My particular example involved a client which was purchased by a Massachusetts company last month in a deal structured as a sale of assets for $3MM. The tangible assets (equipment, accounts receivable, inventory, furniture and fixtures) totaled about $1.2MM. The remaining $1.8MM is normally classified as goodwill on the Acquirer’s balance sheet, and it ordinarily would have been recognized as income by my client’s C Corporation and taxed at nearly 45%. The remainder would have been taxed again, at 15% + 5.3%, when the proceeds were distributed to the two shareholders (husband and wife). So $1.8MM would have dwindled to about $790,000, net, to them.
Instead, based on the expert advice of Attorney Tom Wells , it became clear that what the Buyer was acquiring was primarily the unique personal talents and abilities of the Selling Owner. Without him, there was little premium value that could be attributed to his company. What’s more, because my client never had entered into a non-compete agreement with his company or assigned to the company any of his rights (why would he?), it will be difficult for the IRS to make the case that the company owned all the goodwill. Potentially, by avoiding the corporate-level tax, my client ends up with $1,435,000, an improvement of some $645,000.
So what’s the lesson here? Can star players on closely-held C Corporation teams go their own way to the Hall of Fame? Can they avoid a Non-Disclosure Agreement, retain all of their rights, and find a good agent to represent them even as they admire their work while jogging to first base? Not if they want to stay on the team (you listening, Manny?).
But when the corporate game is all over, and it’s about adding up the score for yourself vs. the taxing authorities, don’t be modest about giving yourself a lot of credit, especially when it’s your company. If it comes down to personal goodwill, you could be a winner. Manny clearly is not.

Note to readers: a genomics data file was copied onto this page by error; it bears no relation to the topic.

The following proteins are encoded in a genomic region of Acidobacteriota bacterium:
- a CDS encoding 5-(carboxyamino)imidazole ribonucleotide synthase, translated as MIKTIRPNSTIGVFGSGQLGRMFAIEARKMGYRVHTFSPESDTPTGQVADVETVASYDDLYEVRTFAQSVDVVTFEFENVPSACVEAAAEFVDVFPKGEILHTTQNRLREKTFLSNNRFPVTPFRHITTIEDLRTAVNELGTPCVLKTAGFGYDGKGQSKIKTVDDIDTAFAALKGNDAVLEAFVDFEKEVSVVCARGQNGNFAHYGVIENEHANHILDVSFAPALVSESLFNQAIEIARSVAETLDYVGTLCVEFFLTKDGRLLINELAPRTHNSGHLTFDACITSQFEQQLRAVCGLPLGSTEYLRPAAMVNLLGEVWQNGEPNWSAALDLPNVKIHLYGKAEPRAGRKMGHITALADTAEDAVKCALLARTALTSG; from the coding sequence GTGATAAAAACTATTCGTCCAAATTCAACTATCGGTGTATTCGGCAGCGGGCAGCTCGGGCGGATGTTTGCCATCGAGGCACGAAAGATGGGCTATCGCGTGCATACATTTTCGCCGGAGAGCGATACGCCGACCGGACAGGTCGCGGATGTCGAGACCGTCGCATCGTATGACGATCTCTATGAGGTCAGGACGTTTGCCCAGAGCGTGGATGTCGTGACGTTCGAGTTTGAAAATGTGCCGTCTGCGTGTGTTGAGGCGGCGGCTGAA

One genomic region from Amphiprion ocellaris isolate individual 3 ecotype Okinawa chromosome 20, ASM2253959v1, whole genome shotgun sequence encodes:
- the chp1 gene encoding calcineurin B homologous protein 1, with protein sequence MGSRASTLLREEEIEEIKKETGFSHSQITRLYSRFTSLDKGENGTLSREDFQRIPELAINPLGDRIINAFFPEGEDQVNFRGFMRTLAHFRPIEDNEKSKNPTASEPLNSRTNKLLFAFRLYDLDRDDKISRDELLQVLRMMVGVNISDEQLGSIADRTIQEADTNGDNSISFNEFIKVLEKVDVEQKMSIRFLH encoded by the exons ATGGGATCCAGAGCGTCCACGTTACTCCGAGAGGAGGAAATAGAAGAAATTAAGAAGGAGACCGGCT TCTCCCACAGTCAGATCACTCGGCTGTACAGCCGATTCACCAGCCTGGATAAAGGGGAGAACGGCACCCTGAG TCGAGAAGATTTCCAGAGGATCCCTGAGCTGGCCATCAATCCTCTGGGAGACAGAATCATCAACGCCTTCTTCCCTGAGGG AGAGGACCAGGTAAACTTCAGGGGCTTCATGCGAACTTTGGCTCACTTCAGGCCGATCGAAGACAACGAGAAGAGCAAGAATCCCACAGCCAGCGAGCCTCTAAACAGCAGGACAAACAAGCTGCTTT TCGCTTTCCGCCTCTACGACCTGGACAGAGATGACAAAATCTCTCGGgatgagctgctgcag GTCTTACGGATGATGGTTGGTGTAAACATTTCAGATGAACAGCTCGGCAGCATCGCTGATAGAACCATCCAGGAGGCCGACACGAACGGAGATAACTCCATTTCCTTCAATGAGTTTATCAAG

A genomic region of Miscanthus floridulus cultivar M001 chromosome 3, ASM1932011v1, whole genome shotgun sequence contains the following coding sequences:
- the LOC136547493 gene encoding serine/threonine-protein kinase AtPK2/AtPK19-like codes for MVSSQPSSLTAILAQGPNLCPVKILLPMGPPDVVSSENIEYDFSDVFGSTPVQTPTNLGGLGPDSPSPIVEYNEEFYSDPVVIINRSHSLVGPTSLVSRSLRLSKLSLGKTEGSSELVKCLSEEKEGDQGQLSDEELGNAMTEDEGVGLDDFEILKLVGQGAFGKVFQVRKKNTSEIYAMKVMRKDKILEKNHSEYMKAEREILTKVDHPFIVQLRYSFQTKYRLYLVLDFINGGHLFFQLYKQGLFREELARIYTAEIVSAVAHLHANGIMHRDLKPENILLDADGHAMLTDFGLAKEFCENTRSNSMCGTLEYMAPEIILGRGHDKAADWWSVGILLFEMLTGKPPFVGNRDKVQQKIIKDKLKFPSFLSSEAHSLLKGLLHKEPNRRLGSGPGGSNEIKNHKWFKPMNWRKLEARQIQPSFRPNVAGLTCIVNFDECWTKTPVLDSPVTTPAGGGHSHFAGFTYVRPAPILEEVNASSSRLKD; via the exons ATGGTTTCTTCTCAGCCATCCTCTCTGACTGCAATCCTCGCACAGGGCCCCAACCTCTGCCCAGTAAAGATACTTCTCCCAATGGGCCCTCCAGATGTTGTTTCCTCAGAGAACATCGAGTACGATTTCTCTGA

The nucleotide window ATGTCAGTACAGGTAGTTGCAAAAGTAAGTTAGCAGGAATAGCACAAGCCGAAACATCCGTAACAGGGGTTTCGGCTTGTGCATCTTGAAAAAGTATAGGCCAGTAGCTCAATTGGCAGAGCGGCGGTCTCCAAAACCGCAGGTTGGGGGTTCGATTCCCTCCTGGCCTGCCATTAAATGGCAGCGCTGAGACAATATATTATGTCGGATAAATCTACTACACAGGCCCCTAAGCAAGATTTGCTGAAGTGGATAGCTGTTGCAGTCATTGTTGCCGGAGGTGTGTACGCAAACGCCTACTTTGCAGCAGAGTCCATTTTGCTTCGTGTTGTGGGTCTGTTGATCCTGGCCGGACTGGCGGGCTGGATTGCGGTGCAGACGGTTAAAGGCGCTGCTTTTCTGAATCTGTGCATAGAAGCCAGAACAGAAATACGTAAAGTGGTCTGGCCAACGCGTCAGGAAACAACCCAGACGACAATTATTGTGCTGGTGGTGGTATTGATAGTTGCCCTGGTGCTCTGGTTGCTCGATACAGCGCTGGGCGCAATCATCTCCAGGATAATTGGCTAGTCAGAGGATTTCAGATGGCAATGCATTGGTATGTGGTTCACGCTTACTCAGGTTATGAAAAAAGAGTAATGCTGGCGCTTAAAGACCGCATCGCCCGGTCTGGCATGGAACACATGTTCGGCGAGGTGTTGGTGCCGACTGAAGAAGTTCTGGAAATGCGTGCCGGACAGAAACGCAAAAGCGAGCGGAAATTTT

There are two different types of corporate structure, the standard C Corporation and its alternate, the Sub-chapter S [of the IRS Code] Corporation. Business owners electing one or the other should consider the differences carefully: once elected, it can take as long as ten years to unwind a C-Corp choice in order to avoid the “double taxation” assessment.
The key differences:
- The profits of C Corporations are taxed at the corporate level and, subsequently, its dividends are taxed as personal investment income. By contrast, the profits of an “S” flow through to its stockholders in proportion to their ownership, and they pay taxes on those profits at their individual tax rates. There is no tax at the corporate level, so there is no double taxation as with a “C.”
- An S Corporation is limited to 100 shareholders; C Corporations can have an unlimited number.
- C Corporations may have non-US resident shareholders; not so, an S Corp.
- S Corporations may be owned by individuals only (with one or two exceptions); the C Corp can be owned by another C or S Corporation, an LLC, partnership, or trust.
- C Corporations may have multiple classes of stock; the S, only one.
Draining the Swamp
“Upper-incomers are bearing a record share of the U.S. income tax burden. The top 1% of filers paid 39.9% of all federal income taxes for 2006, up half a point from 2005. That group reported [earning] 22% of adjusted gross income. The top 5% of earners paid 60.1%. The lowest-earning 50% paid just 2.99% of taxes.”
– from the Kiplinger Letter, August 1, 2008